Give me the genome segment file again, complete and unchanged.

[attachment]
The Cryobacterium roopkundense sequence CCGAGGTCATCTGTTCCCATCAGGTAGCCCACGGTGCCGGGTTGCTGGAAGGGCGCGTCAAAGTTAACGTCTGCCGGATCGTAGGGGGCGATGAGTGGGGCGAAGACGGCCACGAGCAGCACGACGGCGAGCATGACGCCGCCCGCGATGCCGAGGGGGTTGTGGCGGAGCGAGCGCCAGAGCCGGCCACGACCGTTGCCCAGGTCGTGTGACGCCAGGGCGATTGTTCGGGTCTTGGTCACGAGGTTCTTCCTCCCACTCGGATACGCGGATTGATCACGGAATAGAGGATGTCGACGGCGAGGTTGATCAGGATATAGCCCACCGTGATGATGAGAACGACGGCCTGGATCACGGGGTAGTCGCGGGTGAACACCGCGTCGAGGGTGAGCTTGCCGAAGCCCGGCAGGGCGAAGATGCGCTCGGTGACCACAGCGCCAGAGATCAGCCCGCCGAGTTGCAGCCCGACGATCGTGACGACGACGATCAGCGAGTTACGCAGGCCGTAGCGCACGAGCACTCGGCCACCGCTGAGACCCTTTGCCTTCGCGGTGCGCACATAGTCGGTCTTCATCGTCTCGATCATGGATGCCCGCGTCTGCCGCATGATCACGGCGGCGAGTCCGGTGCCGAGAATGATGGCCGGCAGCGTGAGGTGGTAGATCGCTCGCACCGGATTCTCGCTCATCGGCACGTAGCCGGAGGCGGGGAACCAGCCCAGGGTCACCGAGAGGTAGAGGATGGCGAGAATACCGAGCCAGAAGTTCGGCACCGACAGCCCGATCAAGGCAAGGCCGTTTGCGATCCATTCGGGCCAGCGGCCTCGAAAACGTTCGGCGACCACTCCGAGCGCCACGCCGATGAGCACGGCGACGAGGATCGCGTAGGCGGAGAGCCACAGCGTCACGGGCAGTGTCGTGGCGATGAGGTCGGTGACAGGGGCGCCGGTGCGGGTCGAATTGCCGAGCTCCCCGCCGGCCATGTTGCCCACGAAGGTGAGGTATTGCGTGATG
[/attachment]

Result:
The Cryobacterium roopkundense sequence CCGAGGTCATCTGTTCCCATCAGGTAGCCCACGGTGCCGGGTTGCTGGAAGGGCGCGTCAAAGTTAACGTCTGCCGGATCGTAGGGGGCGATGAGTGGGGCGAAGACGGCCACGAGCAGCACGACGGCGAGCATGACGCCGCCCGCGATGCCGAGGGGGTTGTGGCGGAGCGAGCGCCAGAGCCGGCCACGACCGTTGCCCAGGTCGTGTGACGCCAGGGCGATTGTTCGGGTCTTGGTCACGAGGTTCTTCCTCCCACTCGGATACGCGGATTGATCACGGAATAGAGGATGTCGACGGCGAGGTTGATCAGGATATAGCCCACCGTGATGATGAGAACGACGGCCTGGATCACGGGGTAGTCGCGGGTGAACACCGCGTCGAGGGTGAGCTTGCCGAAGCCCGGCAGGGCGAAGATGCGCTCGGTGACCACAGCGCCAGAGATCAGCCCGCCGAGTTGCAGCCCGACGATCGTGACGACGACGATCAGCGAGTTACGCAGGCCGTAGCGCACGAGCACTCGGCCACCGCTGAGACCCTTTGCCTTCGCGGTGCGCACATAGTCGGTCTTCATCGTCTCGATCATGGATGCCCGCGTCTGCCGCATGATCACGGCGGCGAGTCCGGTGCCGAGAATGATGGCCGGCAGCGTGAGGTGGTAGATCGCTCGCACCGGATTCTCGCTCATCGGCACGTAGCCGGAGGCGGGGAACCAGCCCAGGGTCACCGAGAGGTAGAGGATGGCGAGAATACCGAGCCAGAAGTTCGGCACCGACAGCCCGATCAAGGCAAGGCCGTTTGCGATCCATTCGGGCCAGCGGCCTCGAAAACGTTCGGCGACCACTCCGAGCGCCACGCCGATGAGCACGGCGACGAGGATCGCGTAGGCGGAGAGCCACAGCGTCACGGGCAGTGTCGTGGCGATGAGGTCGGTGACAGGGGCGCCGGTGCGGGTCGAATTGCCGAGCTCCCCGCCGGCCATGTTGCCCACGAAGGTGAGGTATTGCGTGATG